Whoever had the idea of turning the stadium into some sort of light show must have been four sheets to the wind. It freaked me out. Don’t they know that some people have a form of epilepsy that is triggered by flashing lights?

I looked at a discarded ticket stub and didn’t see any warning about the lights. I once read a video game console’s warning. It said that people who were subject to this kind of epilepsy could experience “lightheadedness, altered vision, eye or face twitching, jerking or shaking of arms or legs, disorientation, confusion, or momentary loss of awareness.” They could have seizures that cause loss of consciousness or even convulsions that can lead to injury from falling down or striking nearby objects.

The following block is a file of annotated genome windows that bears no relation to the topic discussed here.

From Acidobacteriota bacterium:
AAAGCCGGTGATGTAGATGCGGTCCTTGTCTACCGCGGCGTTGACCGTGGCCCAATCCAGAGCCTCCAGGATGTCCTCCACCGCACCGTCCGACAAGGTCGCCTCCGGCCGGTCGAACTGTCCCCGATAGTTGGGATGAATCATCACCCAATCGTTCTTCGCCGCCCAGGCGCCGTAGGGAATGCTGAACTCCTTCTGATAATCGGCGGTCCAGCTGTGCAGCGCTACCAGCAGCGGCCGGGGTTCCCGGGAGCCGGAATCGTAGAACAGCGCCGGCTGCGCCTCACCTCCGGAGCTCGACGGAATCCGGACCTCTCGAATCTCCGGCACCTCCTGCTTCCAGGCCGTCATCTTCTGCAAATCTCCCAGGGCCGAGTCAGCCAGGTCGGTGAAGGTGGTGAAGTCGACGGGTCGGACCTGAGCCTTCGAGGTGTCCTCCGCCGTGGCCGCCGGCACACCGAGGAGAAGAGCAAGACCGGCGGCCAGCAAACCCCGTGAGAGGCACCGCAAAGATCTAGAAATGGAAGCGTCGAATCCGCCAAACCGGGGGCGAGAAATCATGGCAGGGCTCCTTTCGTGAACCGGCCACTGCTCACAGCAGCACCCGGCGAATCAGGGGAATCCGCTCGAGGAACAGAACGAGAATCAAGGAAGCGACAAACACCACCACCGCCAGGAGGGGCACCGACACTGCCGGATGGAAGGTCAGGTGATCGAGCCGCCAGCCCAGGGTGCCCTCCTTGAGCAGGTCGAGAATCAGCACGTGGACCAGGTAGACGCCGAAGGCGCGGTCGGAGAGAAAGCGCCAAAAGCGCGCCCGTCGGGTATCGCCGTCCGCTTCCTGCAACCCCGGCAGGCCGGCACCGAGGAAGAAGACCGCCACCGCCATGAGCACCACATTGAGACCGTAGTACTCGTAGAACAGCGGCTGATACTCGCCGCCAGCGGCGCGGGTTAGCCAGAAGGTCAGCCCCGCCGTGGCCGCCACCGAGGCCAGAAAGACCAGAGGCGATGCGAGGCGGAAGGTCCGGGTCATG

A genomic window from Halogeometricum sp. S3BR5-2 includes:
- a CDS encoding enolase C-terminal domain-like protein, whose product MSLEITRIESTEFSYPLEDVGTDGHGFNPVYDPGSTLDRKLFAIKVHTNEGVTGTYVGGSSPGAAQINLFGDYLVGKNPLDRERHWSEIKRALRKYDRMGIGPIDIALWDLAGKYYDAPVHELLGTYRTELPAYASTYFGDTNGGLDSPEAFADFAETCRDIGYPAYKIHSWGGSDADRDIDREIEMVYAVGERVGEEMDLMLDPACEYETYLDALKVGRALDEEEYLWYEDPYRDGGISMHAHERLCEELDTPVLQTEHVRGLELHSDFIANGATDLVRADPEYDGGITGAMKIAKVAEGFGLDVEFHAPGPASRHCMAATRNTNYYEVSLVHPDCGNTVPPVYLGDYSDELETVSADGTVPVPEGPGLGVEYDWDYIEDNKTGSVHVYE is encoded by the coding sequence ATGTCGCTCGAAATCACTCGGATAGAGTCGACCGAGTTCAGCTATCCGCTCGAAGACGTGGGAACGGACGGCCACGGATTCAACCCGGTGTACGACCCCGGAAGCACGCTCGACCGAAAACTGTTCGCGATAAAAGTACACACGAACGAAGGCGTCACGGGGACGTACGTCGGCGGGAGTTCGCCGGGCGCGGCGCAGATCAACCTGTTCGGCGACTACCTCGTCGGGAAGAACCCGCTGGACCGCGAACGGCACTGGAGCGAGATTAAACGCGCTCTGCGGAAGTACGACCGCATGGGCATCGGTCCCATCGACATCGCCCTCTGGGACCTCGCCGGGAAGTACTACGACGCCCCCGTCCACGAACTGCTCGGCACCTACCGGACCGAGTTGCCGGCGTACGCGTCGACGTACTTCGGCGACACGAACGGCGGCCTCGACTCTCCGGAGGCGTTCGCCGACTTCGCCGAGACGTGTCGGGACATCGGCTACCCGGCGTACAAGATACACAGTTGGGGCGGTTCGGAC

I suppose some people who had consumed too much alcohol could experience many of the same symptoms. Now people can buy beer and wine in the stadium. Back in 1968, when I went to my last game in corporeal form, students and other fans would smuggle alcohol into the stadium. People like Shorty Price were notoriously drunk at games. I remember hearing how the perennial candidate for Governor in Alabama had peed on nearby fans. Price was called Alabama football’s unofficial “Head Cheerleader.” He purportedly once lowered his pants and “mooned” a rival team’s fans.

Beer was sold at concessions stands in the stadium for $8.99 for domestic beers and $9.99 for craft, local beers. Most people were buying Coors or Budweiser. Beers in the club rooms sold for less. There were recycling bins for the cans but I didn’t see a lot of people using them. No one was allowed to carry a can out of the stadium. I’m sure that beer was being bought by minors with fake IDs, but the cost probably was prohibitive for binge drinking.